Instead of being led by a fire-breathing radical like Eugene V. Debs, the Labour Party was in the hands of Ramsey MacDonald who promised that when it became a minority government in 1923 with backing from the Liberals it would “not be influenced…by any other consideration other than the national well-being.” His colonial minister, a former railway union leader named J.H. Thomas, promised that there would be “no mucking about with the British Empire”.
In 1926, the Tories were in power again and facing a general strike led by coal miners. Despite Labour’s institutional ties to Labour and MacDonald’s vow to back them in their struggle, he wilted under pressure and told Parliament that “with the discussion of general strikes and Bolshevism and all that kind of thing, I have nothing to do at all.”
After WWII, Labour came closer to its initial reformist agenda than at any time in its history. This was during Clement Atlee’s run as Prime Minister from 1945 to 1951, a “golden age” for workers that many Britons look back on fondly as Bernie Sanders and Michael Moore look back on the New Deal. While it is true that a full fifth of British industry was nationalized, it was mainly motivated by a need to modernize them through state intervention. Despite the claims by Labour intelligentsia that this was part of a move toward socialism, 75 percent of the nation’s wealth was owned by 5 percent—the bourgeoisie.
Among the most interesting findings in Seymour’s book is the role that Eurocommunist intellectuals like Stuart Hall played as propagandists for New Labour under the pretext of promoting Gramscian hegemonic theory. Hall was the editor of Marxism Today, a fountainhead of Eurocommunism. They argued that the premises of the old Left based on the vanguard role of the working class had become obsolete. While some of their individual observations were needed in a period of genuine social and economic change, Seymour sums up their role:
Though much of what the Marxism Today intellectuals said was luminous and prescient, above all when it came with Hall’s suave, seductive and assured voice, at least a similar quotient was charlatanry, bullshit and self-fulfilling prophesy. The critique of the Left’s cultural obliviousness, the theorisation of a new capitalism and the role of consumption and new forms of individualism in it, segued often into a kind of cheerleading for this new state of affairs and the bold energies it seemed to unleash. If Stuart Hall and Martin Jacques could recognise the danger of a Labour Government embracing a ‘brand of New Times’ that was just a ‘slightly cleaned up’ version of the radical Right, this was in part because their own intellectual project was a little too entranced by Thatcherite dynamism, and a great deal too scornful of Thatcher’s most belligerent opponents.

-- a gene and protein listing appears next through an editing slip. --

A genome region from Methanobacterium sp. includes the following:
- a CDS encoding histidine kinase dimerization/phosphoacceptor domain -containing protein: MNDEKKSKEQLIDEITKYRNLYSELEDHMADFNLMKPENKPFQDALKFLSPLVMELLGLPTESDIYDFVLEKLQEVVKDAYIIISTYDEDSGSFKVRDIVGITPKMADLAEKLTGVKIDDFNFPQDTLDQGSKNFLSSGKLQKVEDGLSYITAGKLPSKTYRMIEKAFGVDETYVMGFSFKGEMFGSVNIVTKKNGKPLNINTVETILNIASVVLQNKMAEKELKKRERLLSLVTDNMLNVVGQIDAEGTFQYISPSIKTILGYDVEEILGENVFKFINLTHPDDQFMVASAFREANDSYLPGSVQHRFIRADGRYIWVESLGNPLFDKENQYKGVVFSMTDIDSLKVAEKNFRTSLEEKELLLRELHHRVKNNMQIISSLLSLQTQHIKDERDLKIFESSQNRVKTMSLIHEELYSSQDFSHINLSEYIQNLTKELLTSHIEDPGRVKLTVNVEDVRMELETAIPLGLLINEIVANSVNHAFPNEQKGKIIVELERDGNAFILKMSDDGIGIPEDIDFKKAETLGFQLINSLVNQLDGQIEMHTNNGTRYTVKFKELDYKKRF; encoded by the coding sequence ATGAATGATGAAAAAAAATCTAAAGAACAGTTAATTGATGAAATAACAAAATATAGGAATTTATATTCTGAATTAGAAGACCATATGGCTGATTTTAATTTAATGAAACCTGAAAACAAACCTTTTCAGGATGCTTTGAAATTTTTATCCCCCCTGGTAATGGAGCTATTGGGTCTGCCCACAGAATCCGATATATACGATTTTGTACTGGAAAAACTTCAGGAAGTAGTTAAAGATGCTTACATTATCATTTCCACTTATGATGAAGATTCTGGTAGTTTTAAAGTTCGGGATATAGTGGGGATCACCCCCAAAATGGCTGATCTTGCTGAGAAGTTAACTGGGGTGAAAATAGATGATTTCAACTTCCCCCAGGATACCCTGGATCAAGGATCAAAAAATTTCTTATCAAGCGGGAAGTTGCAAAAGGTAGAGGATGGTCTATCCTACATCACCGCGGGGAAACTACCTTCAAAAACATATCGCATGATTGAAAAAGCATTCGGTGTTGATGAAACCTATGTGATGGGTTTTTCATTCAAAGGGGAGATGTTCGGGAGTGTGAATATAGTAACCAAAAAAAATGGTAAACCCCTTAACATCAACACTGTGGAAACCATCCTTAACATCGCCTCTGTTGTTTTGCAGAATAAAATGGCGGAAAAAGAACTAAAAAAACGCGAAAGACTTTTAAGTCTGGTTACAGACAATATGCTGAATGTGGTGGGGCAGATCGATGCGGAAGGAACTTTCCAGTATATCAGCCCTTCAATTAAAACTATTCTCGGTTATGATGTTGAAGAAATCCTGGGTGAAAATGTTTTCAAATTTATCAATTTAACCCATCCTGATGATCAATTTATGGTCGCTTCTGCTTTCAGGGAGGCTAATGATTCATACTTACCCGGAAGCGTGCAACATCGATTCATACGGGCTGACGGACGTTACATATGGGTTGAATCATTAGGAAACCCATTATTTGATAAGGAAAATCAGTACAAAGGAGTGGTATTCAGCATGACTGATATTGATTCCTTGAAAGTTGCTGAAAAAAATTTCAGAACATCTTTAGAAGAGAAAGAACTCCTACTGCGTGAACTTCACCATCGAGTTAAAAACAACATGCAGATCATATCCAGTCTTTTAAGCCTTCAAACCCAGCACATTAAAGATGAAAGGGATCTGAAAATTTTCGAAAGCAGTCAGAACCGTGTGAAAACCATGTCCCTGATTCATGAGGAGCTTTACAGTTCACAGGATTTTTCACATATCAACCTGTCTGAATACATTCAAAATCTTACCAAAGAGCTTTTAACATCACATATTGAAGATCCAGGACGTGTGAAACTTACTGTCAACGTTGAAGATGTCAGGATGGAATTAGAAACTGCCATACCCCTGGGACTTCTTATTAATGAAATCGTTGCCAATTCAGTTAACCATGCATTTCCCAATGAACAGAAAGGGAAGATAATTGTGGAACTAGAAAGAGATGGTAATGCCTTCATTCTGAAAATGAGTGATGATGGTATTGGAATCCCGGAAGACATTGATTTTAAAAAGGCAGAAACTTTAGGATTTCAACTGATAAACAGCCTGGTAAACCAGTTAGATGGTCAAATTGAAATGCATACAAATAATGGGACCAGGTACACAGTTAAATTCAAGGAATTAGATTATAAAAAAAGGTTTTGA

Do I need to mention that Syriza had the same kind of Gramscian, Eurocommunist origins? Obviously, with an economy even more anemic than Great Britain’s, a government based on such premises would be an even bigger disappointment than New Labour.
With such a dismal past, how in the world could Labour now be a receptacle for the enthusiasm and energy of young people seeking, if not the overthrow of capitalism, at least a return to something that had more in common with Clement Atlee than Tony Blair.
Ironically, it was Blair’s attempt to move the party away from its trade union roots and toward a model much more like the Democratic Party that allowed an influx of new blood. Blair wanted to emulate the Democratic Party’s turn toward the professional class but instead ended up with millennials who had been kicked in the teeth by neoliberalism.
Showing his own wariness about anything resembling the Syriza experience, Seymour describes Corbyn’s prospects as “extremely tenuous”, mainly because the trade union movement and the left are weaker than they have ever been. Corbyn’s main asset is “Corbymania”, the enthusiasm of young people who have joined the Labour Party in droves and probably provided the foot soldiers for the massive anti-Trump protests this week.
Even with such activists pouring into the Labour Party, its electoral prospects are dim. So why become a Corbynista? Seymour states that his leadership will provide a “temporary and much-needed space for the radical Left, where it can begin the work of regrouping and re-deploying its scattered forces.” In my view, this was how the revolutionary left in Greece should have viewed Syriza, not as an instrument of social and economic transformation but as a place where it could have regrouped and re-deployed its scattered forces.
With the collapse of the old Left, new formations are taking root such as Podemos in Spain, Syriza and the Corbynized Labour Party that was equivalent to pouring new wine into old bottles.
What about the DSA, the Sandernistas and the Democratic Party? Should they be included? Richard Seymour does not really deal with comparisons between Corbyn and Sanders in this book and hardly needs to. Although it must be said that Salvage’s editorial board did recommend a vote for Sanders if he had been the candidate running against Trump rather than Clinton.
At the risk of sounding like an unredeemable old Leftist, I’ll stick with the Richard Seymour of 2010 who summed up the class character of the Democratic Party this way (emphasis added):
If we understand electoral politics as a particular expression of the class struggle in the US, the bizarre trends noted above [Republicans taking over the House of Representatives in mid-term elections] can be comprehended better. First of all, the obvious. Unlike in much of the world, the United States does not have a party of labour, that is a party created by and rooted in the organised working class. The electoral system is entirely dominated by two pro-business parties. The Democrats have, since the ‘New Deal’, tended to gain from whatever votes are cast by the working class, and have ruthlessly and jealously guarded that advantage against all potential ‘third party’ rivals.